Quote:
Originally Posted by hill60 View Post

When 3G was launched less than 10 years ago speeds were up to 384kbps down and around 64kbps up.

HSDPA (sometimes referred to as 3.5G) has been increasing exponentially and left CDMA behind years ago.

So what sort of download speeds do you generally get on Verizon (almost half owned by Vodafone), as I stated before on Vodafone Australia I average 3.5Mbps with peaks around 5.5.

A Telstra user has posted even higher speeds.

Why don't you give us some numbers of just how SLOW the Droids really are, in spite of their over enthusiastic marketing.

What can a user expect if they link five or six devices to a Droid wifi hotspot?

I'd imagine that the YouTube experience of each would not be terribly good.

See this is an example of something that looks good on paper but is fairly useless in the real world, given the lack of bandwidth it would be something like dial up.

From the consumer's point of view, it didn't really matter.

Verizon with their slower 3G network, without the iphone --- managed to bring in more contract subscribers (in a iphone launch quarter no less) than AT&T's faster 3G network with iphone exclusivity.

That's the real world --- not your geek talk.
post #119 of 133
Quote:
Originally Posted by Chopper View Post

Holy cow... you've posted something we can agree on.

[Faints dead away and has to be revived with a cold glass of superb NZ sauvignon blanc]


Ah, sauvignon blanc, how I had loved thee... The only white wine worth getting trashed on.


Quote:
Originally Posted by solipsism View Post

You sure about that?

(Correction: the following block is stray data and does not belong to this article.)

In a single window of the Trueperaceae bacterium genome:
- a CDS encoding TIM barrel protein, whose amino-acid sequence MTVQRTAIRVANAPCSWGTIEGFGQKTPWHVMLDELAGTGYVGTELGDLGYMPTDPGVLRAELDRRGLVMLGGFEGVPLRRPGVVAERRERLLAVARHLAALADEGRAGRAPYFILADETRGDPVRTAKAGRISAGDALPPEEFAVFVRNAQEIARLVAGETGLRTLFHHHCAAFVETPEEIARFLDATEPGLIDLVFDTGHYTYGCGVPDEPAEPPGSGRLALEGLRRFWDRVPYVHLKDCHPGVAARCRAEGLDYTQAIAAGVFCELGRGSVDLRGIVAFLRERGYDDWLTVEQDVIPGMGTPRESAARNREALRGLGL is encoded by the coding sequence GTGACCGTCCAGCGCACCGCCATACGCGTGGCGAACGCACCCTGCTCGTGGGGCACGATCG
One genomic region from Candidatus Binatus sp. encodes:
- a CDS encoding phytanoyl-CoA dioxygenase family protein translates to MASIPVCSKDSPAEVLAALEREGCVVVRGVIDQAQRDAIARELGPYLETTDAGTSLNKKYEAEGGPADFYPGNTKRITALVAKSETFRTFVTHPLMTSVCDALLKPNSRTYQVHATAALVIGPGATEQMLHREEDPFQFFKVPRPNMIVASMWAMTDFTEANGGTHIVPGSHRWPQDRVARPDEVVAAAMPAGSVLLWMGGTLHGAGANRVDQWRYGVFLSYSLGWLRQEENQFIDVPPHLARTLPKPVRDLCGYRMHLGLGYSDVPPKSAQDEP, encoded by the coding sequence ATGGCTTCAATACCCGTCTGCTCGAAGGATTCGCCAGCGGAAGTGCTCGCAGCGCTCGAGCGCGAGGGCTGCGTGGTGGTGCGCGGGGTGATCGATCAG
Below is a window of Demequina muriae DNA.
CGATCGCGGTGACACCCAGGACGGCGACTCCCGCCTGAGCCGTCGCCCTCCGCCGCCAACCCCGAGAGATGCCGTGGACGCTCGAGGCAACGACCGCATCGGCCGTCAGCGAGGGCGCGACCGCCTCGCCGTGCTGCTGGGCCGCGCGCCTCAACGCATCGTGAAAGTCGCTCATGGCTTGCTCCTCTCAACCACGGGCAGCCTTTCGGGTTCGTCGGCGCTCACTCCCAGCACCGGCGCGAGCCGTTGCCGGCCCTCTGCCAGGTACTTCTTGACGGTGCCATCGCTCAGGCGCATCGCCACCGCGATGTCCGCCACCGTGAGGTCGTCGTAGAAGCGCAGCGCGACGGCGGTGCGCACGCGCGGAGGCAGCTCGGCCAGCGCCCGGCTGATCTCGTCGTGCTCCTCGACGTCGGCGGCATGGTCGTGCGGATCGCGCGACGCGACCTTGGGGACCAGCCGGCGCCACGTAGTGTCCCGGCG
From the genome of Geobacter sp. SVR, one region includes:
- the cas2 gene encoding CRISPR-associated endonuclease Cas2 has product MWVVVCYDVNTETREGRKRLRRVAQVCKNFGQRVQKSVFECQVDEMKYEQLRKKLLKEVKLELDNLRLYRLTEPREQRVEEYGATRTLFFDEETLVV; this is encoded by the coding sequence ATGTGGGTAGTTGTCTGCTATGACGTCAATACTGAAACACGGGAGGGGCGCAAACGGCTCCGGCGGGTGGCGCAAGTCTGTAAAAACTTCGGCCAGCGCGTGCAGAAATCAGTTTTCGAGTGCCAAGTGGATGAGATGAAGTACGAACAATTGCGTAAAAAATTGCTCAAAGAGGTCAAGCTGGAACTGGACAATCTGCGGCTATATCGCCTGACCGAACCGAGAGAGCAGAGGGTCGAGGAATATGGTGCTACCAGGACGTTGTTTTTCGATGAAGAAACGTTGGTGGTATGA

Maybe you should check your totem because it sounds like you're the one who's not awake.

Hah! Bonus points for the Inception reference. As to ATT vs rest of the world, meh, I couldn't be bothered LOL.

Quote:
Originally Posted by cy_starkman View Post

And while it is true about population concentration. Regional and remote areas in Australia still have broad coverage...

As I understand since Telstra is (was?) partly government-owned they had a mandate to cover regional areas. Also I think it was smarter to erect cell towers for coverage in remote areas than have to run tons of landlines everywhere. Aussies can be smart!
post #120 of 133
Quote:
Originally Posted by lowededwookie View Post

I don't believe that at all.

New Zealand used to have the telecommunications infrastructure as a State Owned Asset and we had the best telecommunications system in the world at the time. The reason was simple... we worked with telecommunications companies as a testbed for their products.

I guess it was easy for New Zealand to do this because we were the perfect nation to do it. We had enough population to give reliable results but we were small enough to roll back if things went wrong.

Once Telecom got sold off and went private our once awesome system became a third world joke and it's only now with more competition that we are starting to get back on track.

Privatisation DOES NOT mean better systems. Everything you said would happen if the Federal Government ran the telecommunications happened in New Zealand BECAUSE of privatisation.

In reality socialism works for the people not for the few people with tonnes of money. Unfortunately New Zealand stopped being socialist in the late 80's and the country has been poorer for it.

Yep, that's the power of Rogernomics. The rich get richer and everyone else gets shafted. Don't even mention the swirling pile of crap that our train system became.
..... the greatest fame comes from adding to human knowledge, not winning battles.
Paraphrased from Napolean Bonaparte, 1798
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..... the greatest fame comes from adding to human knowledge, not winning battles.
Paraphrased from Napolean Bonaparte, 1798